If you notice a yellow fungus or mushroom growing in your houseplant's soil, do not be alarmed. Though mushrooms are often a sign of an underlying fungal infection, this type of mushroom is actually a beneficial addition to your plant's environment. Get to know why it's okay to see yellow fungus crop up in your plant's container, but take note of potential hazards, depending upon your household.
The yellow fungus growing in your houseplant soil is a mushroom that sprouts up as a result of the fungus Lepiota lutea, also referred to as Leucocoprinus birnbaumii, according to the University of Wisconsin-Madison Department of Botany. This fungus is a small yellow mushroom that measures approximately 1 to 3 inches in height with a width of 1 to 2 inches, according to the Iowa State University Extension.
Also referred to as the yellow parasol or flower pot parasol, this mushroom is found outdoors in mulch-covered flower beds of the southern United States, where temperatures are warm. Indoors, it is found year-round in houseplant soil and greenhouses due to its preference for higher temperatures and soil rich in organic content.
This yellow fungus parasol mushroom is actually beneficial to your soil because it is a saprophyte. Saprophytes break down the decaying and dead organic content within your houseplant's soil. Though this fungus usually remains in the soil without making its appearance known, the growth of a mushroom is the reproductive formation of its life cycle. Starting off very small and vibrant in color, the mushroom expands and its cap fades to a lighter yellow color. At this point, spores, or tiny fungal particles, are released from the cap as a means of spreading to other sites and producing more fungi.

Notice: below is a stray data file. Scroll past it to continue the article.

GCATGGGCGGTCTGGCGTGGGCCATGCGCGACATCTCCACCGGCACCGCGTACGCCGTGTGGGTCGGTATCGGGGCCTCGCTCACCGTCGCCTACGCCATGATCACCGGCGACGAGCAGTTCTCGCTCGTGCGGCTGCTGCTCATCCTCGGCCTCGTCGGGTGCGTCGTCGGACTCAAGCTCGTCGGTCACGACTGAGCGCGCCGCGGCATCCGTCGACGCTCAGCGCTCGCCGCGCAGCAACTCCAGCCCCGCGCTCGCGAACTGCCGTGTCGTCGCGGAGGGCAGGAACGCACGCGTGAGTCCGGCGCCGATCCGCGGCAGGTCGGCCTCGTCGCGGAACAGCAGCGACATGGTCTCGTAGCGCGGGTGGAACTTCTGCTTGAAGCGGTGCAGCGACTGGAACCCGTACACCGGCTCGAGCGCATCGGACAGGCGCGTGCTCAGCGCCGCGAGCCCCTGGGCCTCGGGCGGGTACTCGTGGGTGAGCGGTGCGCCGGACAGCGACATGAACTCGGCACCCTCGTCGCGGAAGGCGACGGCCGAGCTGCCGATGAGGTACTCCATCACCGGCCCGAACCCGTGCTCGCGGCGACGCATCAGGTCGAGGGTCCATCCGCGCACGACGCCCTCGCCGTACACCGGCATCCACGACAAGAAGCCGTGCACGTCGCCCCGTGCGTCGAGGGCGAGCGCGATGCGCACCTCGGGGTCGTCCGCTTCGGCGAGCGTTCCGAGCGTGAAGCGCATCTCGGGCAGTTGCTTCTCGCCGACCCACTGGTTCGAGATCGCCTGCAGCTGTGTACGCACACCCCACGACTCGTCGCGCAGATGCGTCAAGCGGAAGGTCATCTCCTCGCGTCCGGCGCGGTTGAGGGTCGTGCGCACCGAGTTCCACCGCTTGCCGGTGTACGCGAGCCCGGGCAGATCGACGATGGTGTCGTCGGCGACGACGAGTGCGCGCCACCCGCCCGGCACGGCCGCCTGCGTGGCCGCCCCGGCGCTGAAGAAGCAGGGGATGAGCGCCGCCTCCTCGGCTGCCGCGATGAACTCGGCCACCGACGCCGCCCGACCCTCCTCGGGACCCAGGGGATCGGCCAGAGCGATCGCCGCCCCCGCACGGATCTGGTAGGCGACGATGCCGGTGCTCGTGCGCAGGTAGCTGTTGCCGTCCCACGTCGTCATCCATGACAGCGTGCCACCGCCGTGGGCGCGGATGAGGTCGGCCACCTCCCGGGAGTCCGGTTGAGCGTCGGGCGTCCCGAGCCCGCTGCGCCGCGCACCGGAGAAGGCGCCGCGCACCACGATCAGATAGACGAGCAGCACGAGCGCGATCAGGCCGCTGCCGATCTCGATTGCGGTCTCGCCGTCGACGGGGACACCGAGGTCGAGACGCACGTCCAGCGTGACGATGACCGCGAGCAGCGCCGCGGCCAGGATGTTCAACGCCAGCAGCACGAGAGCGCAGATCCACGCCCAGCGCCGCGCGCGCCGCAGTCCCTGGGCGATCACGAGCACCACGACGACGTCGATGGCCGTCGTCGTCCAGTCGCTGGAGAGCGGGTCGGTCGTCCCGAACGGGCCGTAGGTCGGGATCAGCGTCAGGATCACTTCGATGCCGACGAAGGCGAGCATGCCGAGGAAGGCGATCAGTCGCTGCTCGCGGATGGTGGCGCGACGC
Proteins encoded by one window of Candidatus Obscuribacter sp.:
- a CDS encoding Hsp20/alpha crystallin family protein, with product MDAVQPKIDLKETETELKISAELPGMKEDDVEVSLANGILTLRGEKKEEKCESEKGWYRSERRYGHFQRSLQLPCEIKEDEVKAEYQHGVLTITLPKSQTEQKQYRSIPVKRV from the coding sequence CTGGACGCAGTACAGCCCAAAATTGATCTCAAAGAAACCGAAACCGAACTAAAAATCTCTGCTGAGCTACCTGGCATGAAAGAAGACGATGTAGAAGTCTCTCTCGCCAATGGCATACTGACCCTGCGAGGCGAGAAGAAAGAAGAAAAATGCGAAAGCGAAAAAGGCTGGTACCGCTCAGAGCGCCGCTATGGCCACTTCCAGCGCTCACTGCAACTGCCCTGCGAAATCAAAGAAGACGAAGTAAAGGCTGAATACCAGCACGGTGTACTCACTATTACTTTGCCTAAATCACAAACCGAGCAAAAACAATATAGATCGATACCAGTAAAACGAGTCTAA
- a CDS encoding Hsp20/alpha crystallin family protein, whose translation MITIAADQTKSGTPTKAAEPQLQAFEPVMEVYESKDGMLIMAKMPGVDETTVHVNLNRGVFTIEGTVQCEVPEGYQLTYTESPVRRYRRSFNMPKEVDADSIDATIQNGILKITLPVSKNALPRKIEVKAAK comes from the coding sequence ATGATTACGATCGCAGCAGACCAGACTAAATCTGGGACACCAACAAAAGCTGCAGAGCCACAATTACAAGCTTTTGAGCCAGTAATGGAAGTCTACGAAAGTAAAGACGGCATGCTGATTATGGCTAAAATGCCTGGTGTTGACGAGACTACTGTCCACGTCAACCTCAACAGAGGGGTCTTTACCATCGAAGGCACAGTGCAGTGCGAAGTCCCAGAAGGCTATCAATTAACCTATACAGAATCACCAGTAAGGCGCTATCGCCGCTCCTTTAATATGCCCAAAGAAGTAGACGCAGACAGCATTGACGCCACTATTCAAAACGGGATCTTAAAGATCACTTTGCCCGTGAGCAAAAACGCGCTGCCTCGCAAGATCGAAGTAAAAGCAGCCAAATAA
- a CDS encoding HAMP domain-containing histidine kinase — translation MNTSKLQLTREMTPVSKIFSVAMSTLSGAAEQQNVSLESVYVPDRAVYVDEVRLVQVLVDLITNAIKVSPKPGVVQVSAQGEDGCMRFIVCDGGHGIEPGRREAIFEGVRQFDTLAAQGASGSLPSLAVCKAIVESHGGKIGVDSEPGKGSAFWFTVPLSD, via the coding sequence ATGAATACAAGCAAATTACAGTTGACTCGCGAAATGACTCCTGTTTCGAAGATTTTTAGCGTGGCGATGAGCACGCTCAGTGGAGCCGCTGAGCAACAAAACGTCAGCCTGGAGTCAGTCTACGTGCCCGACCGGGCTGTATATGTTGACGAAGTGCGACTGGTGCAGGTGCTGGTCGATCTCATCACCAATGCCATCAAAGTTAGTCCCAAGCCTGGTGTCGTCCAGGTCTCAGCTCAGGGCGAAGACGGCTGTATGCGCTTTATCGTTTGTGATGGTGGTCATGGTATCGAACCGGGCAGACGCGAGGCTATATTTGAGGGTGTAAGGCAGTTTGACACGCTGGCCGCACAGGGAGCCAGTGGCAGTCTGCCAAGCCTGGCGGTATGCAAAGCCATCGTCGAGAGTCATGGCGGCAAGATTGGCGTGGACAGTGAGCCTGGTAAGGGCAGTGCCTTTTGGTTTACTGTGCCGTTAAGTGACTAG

This yellow fungus mushroom present in your houseplant soil is poisonous to both humans and animals. Particularly if you have children or pets in your household, practice extreme caution. Toxicity is only a problem when ingested; while you would probably have to eat several mushrooms for an adverse reaction, according to the University of Wisconsin-Madison Department of Botany, do not eat these mushrooms. Contact a poison control center immediately or call 911 if ingested.
Since this mushroom is beneficial and will not harm your houseplant, removal is not necessary. If you find the mushroom unsightly or if you are worried about toxicity to children or pets, simply remove the mushroom by hand. Your skin will not absorb the toxins; the only reason for concern is if you have a known allergy to this mushroom. When in doubt, wear gloves as protection. Additionally, fungicides do not provide effective control for mushrooms.
- Yellow Plant Fungus
- Mushrooms That Grow in Mulch
- Grow Mushroom Plant Herbs
- What Types of Mushrooms Grow in Texas?
- How Can I Get Rid of Mushrooms in My Flower Bed?
- Dry Amanita Muscaria
- Grow Mushrooms Outdoors
- Test Soil for Fungus
- Kill Mushroom Spores
- Kalanchoe Colors
- Identify Indoor Plant Pests
- Remove Mushrooms From the Lawn